Today, the New America Foundation's Education Policy Program released a new report, Promoting Data in the Classroom: Innovative State Models and Missed Opportunities. Please click here to read the report.
Over the past decade, states and school districts across the United States have collected huge amounts of data on students’ academic achievement, teachers, and academic environments. Every state maintains a student-level longitudinal data system, and education stakeholders in school districts across the country have innumerable facts, figures, and statistics at their disposal. But most states don’t do much to train teachers in using these data to inform and improve classroom instruction.
In a report released today from the New America Foundation’s Education Policy Program, we examine two states—Oregon and Delaware—that are bucking that trend and working to equip teachers with the skills they need to analyze student data and to apply it in the classroom. Both states are using federal funds to implement their plans, and they can be models for other states seeking to make relevant the many data points they collect each year. But for federal policymakers, the most valuable lessons may come from the funding each state used.
Oregon DATA Project
Oregon launched the Oregon DATA Project (ODP) using funds from the Statewide Longitudinal Data Systems (SLDS) grant program in 2007. The plan was designed to help teachers use student data, particularly state standardized test scores, to identify which students were falling behind and provide them with the interventions or extra tutoring they need.
It’s run by virtually all volunteers from across the state, and brings teachers from around the state together. Volunteer data coaches learn to work with the data, and then take it back to their schools’ Professional Learning Communities (PLCs, small-group meetings in which educators collaborate to analyze data and learn new skills).
An independent evaluation has revealed some early successes – an achievement gap between ODP and non-ODP students in the first year of the project has disappeared, and in 2011, ODP students surpassed non-ODP students in reading for the first time.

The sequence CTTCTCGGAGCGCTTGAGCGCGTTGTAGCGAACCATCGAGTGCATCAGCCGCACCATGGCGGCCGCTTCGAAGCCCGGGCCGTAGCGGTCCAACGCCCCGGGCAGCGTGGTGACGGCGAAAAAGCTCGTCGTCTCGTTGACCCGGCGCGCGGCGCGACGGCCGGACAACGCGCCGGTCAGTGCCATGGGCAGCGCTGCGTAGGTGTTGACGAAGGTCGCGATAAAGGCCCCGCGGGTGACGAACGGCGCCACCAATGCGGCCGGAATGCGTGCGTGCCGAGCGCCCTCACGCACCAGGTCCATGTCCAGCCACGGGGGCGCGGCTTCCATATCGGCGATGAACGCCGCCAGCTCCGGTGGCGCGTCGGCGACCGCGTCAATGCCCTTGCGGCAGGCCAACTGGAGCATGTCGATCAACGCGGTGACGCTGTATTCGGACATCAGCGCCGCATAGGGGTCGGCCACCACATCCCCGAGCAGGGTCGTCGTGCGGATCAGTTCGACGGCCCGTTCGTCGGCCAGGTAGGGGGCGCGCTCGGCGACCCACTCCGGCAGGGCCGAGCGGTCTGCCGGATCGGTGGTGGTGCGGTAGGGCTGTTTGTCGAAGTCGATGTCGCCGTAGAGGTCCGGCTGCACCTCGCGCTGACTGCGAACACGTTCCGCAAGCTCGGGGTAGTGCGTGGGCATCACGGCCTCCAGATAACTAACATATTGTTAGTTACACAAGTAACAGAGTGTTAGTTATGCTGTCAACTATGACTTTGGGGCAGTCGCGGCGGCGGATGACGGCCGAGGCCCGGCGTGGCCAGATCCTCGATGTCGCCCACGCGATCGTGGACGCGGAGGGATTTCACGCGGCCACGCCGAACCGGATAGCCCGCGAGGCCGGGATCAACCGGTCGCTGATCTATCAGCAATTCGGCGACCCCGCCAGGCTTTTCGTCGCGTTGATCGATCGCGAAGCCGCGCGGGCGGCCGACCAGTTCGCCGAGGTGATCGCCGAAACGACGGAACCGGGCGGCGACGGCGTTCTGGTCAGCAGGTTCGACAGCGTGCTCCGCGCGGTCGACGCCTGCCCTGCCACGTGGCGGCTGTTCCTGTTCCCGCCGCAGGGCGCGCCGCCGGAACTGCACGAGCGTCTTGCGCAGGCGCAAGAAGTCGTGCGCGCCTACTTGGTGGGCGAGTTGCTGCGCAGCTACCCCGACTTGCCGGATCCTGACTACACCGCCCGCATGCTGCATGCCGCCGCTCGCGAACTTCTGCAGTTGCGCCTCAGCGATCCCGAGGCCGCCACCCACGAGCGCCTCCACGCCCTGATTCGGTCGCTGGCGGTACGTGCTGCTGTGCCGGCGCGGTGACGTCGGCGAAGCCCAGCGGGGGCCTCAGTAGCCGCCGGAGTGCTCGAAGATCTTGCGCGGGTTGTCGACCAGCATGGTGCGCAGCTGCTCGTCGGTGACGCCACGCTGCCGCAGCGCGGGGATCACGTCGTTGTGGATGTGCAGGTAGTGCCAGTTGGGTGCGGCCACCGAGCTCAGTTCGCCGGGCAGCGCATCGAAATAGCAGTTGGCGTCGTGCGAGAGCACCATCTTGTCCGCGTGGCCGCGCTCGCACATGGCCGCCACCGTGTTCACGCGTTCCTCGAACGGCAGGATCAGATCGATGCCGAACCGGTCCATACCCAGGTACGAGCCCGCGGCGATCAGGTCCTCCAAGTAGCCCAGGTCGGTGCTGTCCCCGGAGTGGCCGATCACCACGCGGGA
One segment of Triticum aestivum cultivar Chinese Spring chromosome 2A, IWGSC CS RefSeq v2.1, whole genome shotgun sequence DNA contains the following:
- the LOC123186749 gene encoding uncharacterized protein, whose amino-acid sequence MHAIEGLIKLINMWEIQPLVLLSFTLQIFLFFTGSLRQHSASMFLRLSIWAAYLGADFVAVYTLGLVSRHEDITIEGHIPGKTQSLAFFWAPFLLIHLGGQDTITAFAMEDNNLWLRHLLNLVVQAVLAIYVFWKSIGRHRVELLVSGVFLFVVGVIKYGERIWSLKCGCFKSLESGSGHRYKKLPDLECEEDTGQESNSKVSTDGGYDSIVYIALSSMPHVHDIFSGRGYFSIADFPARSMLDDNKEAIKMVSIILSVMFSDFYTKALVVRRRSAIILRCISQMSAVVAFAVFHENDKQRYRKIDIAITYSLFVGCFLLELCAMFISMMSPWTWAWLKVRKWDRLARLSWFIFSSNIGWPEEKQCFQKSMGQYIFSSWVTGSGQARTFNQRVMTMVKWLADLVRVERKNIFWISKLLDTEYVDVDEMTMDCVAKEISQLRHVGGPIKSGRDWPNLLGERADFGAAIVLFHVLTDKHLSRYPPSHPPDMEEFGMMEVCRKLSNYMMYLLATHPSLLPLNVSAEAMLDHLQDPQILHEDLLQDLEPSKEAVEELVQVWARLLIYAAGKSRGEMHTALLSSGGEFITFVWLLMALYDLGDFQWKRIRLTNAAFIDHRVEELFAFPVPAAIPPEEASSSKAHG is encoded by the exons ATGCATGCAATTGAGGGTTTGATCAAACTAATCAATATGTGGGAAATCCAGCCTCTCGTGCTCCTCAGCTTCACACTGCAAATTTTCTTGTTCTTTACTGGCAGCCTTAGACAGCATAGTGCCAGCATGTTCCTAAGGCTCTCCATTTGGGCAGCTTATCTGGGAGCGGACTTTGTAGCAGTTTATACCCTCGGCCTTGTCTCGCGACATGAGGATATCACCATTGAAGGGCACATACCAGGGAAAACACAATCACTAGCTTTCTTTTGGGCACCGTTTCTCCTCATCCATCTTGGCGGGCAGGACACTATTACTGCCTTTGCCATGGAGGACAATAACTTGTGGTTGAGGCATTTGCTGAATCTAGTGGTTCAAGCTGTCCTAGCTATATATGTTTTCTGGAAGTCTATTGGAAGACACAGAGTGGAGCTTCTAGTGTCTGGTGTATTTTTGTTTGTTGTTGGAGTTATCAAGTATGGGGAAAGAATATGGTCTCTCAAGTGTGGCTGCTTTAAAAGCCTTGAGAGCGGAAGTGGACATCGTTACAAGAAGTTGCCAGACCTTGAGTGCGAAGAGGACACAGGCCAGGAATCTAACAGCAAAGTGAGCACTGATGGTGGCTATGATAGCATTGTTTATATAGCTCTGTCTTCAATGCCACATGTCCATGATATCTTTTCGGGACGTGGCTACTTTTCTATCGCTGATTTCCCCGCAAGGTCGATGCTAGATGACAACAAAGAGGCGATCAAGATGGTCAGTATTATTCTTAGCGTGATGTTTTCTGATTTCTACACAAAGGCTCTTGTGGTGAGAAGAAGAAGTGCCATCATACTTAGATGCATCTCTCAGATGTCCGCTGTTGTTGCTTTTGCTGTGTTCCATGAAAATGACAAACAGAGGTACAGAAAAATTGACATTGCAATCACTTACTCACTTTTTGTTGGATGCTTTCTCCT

Delaware Data Coach Program
The Delaware Data Coach Program uses many similar constructs to the ODP, but it was instead included as a part of the state’s Race to the Top (RttT) grant award. The program contracted with an outside group, Wireless Generation, to provide data coaches. And whereas ODP is an all-volunteer project, the Delaware Data Coach Program is mandatory for all core subject teachers in grades 2 through 12 – though all public school teachers, including kindergarten and first grade teachers, have elected to participate.
Delaware teachers also joined Professional Learning Communities. In some school districts, PLCs were already in place before the RttT award. Where the PLCs were already robust, the program leaders reworked the data coach model so that the outside data coaches were instead training the identified teacher-leaders in the school. In fact, the data coaches were meant to be temporary – the RttT application permits for two years of data coaches in the middle of the four-year grant, after which the coaches will have “coached themselves out of a job.”
The state hasn’t released an evaluation of the program’s impact on student achievement yet, but a survey of participants shows that 87 percent of teachers believe student data can offer information critical to differentiated instruction – and nearly 60 percent are more confident using data to make instructional choices, thanks to the PLCs.
Federal Policy Implications
The Oregon and Delaware projects have a lot in common. Both used PLCs during the regular workday to bring teachers together in a collaborative, open format. Both relied on data coaches to bring teachers up to speed on the data skills they’d need. And both found the presence of administrators who bought into the project was critical.
But the Oregon and Delaware data programs came from entirely different sets of funds. Though both used federal dollars, they relied on competitive grant competitions. Scaling these projects out to other states, then, will require a broader funding base. The Improving Teacher Quality State Grants program, a formula-funded program that provides money to every state, every year, holds large potential.
The New America Foundation’s report, Promoting Data in the Classroom: Innovative State Models and Missed Opportunities, explores two states’ efforts to bring data to teachers, describes the obstacles and successes that Oregon and Delaware have each faced, and provides recommendations to federal policymakers who hope to expand similar efforts to teachers across the country. Click here to read the full report.